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Various Artists

Jay & Silent Bob Reboot: Official Motion Picture Soundtrack (Entertainment One)

Like his friend Quentin Tarantino, though in an altogether different way, Kevin Smith has always taken great care when assembling a soundtrack for one of his movies. Go all the way back to Clerks, and the follow-up Mallrats, and you have a collection of ’90s alt-rock gems that speak to exactly where both Smith and his characters were at the time (namely working in a convenience store and hanging around the mall). Even if the songs were barely used in the movie, if they were used at all, the soundtracks worked as a companion piece.

That’s what we have here — a collection of songs that retain some of the alt-rock vibe that the characters of Jay (Jason Mewes) and Silent Bob (Kevin Smith) would still hold affection for, as surely do those actors (in Smith’s case, also the director and writer). “Social” by Indiana punks Squirtgun, for example, is from their 1993 debut album. But there also moments that drag it very much into the now, such as the wonderfully self-deprecating “Loser” by L.A. alt-poppers Moby Rich.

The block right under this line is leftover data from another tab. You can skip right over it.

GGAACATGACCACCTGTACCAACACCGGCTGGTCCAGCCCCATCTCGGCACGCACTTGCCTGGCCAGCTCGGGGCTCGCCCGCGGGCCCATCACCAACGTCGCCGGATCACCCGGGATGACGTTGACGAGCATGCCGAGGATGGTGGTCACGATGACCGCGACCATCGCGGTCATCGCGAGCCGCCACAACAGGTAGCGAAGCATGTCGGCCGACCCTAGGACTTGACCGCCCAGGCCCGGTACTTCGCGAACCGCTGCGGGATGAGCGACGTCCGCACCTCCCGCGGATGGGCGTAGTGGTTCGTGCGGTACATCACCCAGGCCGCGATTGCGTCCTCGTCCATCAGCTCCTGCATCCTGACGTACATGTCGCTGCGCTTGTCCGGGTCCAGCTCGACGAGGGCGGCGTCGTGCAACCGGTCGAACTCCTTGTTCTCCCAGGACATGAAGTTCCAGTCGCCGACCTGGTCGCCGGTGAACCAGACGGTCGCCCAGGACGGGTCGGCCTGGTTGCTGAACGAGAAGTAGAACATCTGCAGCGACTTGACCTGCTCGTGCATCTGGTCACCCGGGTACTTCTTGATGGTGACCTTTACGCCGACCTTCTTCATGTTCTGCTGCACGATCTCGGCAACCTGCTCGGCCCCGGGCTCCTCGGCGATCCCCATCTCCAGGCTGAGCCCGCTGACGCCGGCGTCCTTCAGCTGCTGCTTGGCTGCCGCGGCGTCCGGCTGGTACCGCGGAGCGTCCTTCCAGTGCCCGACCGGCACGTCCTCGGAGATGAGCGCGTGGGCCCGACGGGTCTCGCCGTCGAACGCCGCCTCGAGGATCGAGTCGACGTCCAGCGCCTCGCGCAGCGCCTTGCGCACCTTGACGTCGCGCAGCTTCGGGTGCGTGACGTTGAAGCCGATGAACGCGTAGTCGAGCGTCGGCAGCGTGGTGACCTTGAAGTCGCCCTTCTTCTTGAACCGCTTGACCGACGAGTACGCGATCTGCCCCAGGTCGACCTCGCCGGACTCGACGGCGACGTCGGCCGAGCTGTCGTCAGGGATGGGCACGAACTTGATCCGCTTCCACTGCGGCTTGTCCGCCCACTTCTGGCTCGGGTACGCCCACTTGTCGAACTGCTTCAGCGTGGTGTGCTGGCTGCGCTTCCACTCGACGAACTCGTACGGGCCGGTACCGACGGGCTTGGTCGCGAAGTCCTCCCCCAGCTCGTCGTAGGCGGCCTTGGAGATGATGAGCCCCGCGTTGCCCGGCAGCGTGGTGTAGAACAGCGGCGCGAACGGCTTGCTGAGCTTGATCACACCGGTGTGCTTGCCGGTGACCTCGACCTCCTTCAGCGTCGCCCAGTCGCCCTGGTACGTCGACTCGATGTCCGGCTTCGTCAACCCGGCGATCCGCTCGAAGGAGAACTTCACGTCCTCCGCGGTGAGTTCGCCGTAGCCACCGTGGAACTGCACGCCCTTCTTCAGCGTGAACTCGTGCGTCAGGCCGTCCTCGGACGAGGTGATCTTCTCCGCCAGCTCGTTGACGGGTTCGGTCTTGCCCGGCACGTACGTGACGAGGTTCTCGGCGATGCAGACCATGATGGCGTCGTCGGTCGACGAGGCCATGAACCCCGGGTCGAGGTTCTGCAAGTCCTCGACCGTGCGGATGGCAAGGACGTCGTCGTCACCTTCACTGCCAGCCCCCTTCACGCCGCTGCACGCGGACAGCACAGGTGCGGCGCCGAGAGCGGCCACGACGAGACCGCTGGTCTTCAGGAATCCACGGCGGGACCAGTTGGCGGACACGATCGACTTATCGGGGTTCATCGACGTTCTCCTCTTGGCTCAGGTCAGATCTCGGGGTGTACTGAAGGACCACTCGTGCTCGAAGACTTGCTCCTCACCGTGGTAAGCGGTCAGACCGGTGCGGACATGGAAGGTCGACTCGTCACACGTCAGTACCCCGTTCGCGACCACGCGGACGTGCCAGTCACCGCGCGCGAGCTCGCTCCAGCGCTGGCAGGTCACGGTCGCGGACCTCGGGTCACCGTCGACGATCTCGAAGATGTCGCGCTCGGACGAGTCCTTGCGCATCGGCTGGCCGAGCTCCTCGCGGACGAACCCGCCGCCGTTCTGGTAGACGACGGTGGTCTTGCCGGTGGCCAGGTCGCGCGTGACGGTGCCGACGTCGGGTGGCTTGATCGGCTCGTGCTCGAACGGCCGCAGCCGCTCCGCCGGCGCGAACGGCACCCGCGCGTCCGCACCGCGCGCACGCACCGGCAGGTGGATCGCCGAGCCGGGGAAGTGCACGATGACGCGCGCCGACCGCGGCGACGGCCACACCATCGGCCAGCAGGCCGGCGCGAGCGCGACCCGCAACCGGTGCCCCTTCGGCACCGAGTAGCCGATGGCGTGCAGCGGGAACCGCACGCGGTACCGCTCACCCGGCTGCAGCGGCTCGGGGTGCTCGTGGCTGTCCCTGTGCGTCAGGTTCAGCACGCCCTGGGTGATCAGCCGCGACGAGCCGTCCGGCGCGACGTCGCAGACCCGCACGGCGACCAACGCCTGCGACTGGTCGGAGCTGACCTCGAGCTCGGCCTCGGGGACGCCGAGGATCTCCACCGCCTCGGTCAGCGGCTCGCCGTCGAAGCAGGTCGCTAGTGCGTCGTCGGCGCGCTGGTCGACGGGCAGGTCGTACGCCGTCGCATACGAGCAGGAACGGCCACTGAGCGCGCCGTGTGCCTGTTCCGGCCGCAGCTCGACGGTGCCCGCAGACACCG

Fairly typically of Smith (and Tarantino), the songs are interspersed with snippets of dialogue from the movie, which serves to add context to the song that follows. And there are comedy-gold moments, songs written for the film such as “Mooby’s Song” — the jingle for the fast food franchise in the View Askewniverse.

REO Speedwagon’s “Keep On Loving You” adds some tongue in cheek schmaltz, and Q Lazzarus’ “Goodbye Horses,” aka the song that Buffalo Bill tucks and dances to in Silence of the Lambs, reminds us how funny Mewes looks when he apes that scene.

But the two highlights of the album are arguably Hollywood band Pistol Beauty’s glorious pomp-stomp “Good Morning,” and The Tenth’s “I Saw a Ghost.” The latter is the bubblegum pop-punk band that includes Harley Quinn Smith, daughter of Kevin and a co-star in this film. Nepotism, sure. But justifiable.

Overall, this soundtrack works as a compilation album and it works as a companion to the movie. So it works.

(Entertainment One)